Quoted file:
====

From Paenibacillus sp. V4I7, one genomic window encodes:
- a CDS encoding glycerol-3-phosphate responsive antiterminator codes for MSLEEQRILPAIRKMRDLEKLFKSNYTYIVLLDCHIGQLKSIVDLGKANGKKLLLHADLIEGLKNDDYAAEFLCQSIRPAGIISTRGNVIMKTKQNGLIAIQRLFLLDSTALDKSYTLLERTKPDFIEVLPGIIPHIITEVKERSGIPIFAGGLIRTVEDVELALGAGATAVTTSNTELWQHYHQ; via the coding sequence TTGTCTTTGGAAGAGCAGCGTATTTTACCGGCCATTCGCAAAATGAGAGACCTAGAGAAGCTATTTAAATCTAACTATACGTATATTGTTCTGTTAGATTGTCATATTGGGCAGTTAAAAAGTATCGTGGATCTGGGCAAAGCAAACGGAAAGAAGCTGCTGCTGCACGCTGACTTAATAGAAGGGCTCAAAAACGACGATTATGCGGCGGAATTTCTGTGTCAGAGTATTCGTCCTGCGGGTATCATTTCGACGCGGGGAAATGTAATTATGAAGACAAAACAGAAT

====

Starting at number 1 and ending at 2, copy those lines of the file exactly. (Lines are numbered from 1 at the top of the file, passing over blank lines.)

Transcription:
From Paenibacillus sp. V4I7, one genomic window encodes:
- a CDS encoding glycerol-3-phosphate responsive antiterminator codes for MSLEEQRILPAIRKMRDLEKLFKSNYTYIVLLDCHIGQLKSIVDLGKANGKKLLLHADLIEGLKNDDYAAEFLCQSIRPAGIISTRGNVIMKTKQNGLIAIQRLFLLDSTALDKSYTLLERTKPDFIEVLPGIIPHIITEVKERSGIPIFAGGLIRTVEDVELALGAGATAVTTSNTELWQHYHQ; via the coding sequence TTGTCTTTGGAAGAGCAGCGTATTTTACCGGCCATTCGCAAAATGAGAGACCTAGAGAAGCTATTTAAATCTAACTATACGTATATTGTTCTGTTAGATTGTCATATTGGGCAGTTAAAAAGTATCGTGGATCTGGGCAAAGCAAACGGAAAGAAGCTGCTGCTGCACGCTGACTTAATAGAAGGGCTCAAAAACGACGATTATGCGGCGGAATTTCTGTGTCAGAGTATTCGTCCTGCGGGTATCATTTCGACGCGGGGAAATGTAATTATGAAGACAAAACAGAAT